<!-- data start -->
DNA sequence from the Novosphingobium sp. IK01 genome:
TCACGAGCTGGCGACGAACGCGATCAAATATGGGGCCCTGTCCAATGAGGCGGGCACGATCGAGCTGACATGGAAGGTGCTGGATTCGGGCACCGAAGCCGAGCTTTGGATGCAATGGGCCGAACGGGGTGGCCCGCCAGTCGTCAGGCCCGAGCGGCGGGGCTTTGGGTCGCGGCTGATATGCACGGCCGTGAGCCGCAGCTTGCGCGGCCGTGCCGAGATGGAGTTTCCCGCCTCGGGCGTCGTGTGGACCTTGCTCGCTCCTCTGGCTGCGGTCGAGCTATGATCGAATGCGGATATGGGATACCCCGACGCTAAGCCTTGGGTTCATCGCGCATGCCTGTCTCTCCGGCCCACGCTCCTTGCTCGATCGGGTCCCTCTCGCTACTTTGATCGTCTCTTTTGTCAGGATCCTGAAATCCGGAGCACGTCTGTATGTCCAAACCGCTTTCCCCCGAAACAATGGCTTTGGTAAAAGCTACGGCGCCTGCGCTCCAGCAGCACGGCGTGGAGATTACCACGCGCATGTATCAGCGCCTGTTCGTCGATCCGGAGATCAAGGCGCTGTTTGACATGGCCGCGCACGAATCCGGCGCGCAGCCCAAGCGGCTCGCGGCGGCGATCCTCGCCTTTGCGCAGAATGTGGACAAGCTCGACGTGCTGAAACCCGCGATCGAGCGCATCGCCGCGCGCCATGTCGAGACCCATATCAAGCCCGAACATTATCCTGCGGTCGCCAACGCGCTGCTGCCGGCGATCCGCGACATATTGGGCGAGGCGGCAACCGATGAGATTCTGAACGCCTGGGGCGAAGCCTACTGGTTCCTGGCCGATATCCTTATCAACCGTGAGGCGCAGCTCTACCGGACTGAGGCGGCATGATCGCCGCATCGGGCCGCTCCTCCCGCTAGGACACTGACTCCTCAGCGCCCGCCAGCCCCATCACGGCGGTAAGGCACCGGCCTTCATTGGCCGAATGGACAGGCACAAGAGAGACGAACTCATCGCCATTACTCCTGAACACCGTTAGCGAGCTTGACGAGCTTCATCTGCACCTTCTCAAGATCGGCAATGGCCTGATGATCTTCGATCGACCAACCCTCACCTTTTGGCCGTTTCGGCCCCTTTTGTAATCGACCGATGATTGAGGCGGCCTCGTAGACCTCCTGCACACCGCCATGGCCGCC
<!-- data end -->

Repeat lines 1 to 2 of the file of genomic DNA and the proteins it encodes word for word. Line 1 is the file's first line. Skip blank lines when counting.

DNA sequence from the Novosphingobium sp. IK01 genome:
TCACGAGCTGGCGACGAACGCGATCAAATATGGGGCCCTGTCCAATGAGGCGGGCACGATCGAGCTGACATGGAAGGTGCTGGATTCGGGCACCGAAGCCGAGCTTTGGATGCAATGGGCCGAACGGGGTGGCCCGCCAGTCGTCAGGCCCGAGCGGCGGGGCTTTGGGTCGCGGCTGATATGCACGGCCGTGAGCCGCAGCTTGCGCGGCCGTGCCGAGATGGAGTTTCCCGCCTCGGGCGTCGTGTGGACCTTGCTCGCTCCTCTGGCTGCGGTCGAGCTATGATCGAATGCGGATATGGGATACCCCGACGCTAAGCCTTGGGTTCATCGCGCATGCCTGTCTCTCCGGCCCACGCTCCTTGCTCGATCGGGTCCCTCTCGCTACTTTGATCGTCTCTTTTGTCAGGATCCTGAAATCCGGAGCACGTCTGTATGTCCAAACCGCTTTCCCCCGAAACAATGGCTTTGGTAAAAGCTACGGCGCCTGCGCTCCAGCAGCACGGCGTGGAGATTACCACGCGCATGTATCAGCGCCTGTTCGTCGATCCGGAGATCAAGGCGCTGTTTGACATGGCCGCGCACGAATCCGGCGCGCAGCCCAAGCGGCTCGCGGCGGCGATCCTCGCCTTTGCGCAGAATGTGGACAAGCTCGACGTGCTGAAACCCGCGATCGAGCGCATCGCCGCGCGCCATGTCGAGACCCATATCAAGCCCGAACATTATCCTGCGGTCGCCAACGCGCTGCTGCCGGCGATCCGCGACATATTGGGCGAGGCGGCAACCGATGAGATTCTGAACGCCTGGGGCGAAGCCTACTGGTTCCTGGCCGATATCCTTATCAACCGTGAGGCGCAGCTCTACCGGACTGAGGCGGCATGATCGCCGCATCGGGCCGCTCCTCCCGCTAGGACACTGACTCCTCAGCGCCCGCCAGCCCCATCACGGCGGTAAGGCACCGGCCTTCATTGGCCGAATGGACAGGCACAAGAGAGACGAACTCATCGCCATTACTCCTGAACACCGTTAGCGAGCTTGACGAGCTTCATCTGCACCTTCTCAAGATCGGCAATGGCCTGATGATCTTCGATCGACCAACCCTCACCTTTTGGCCGTTTCGGCCCCTTTTGTAATCGACCGATGATTGAGGCGGCCTCGTAGACCTCCTGCACACCGCCATGGCCGCC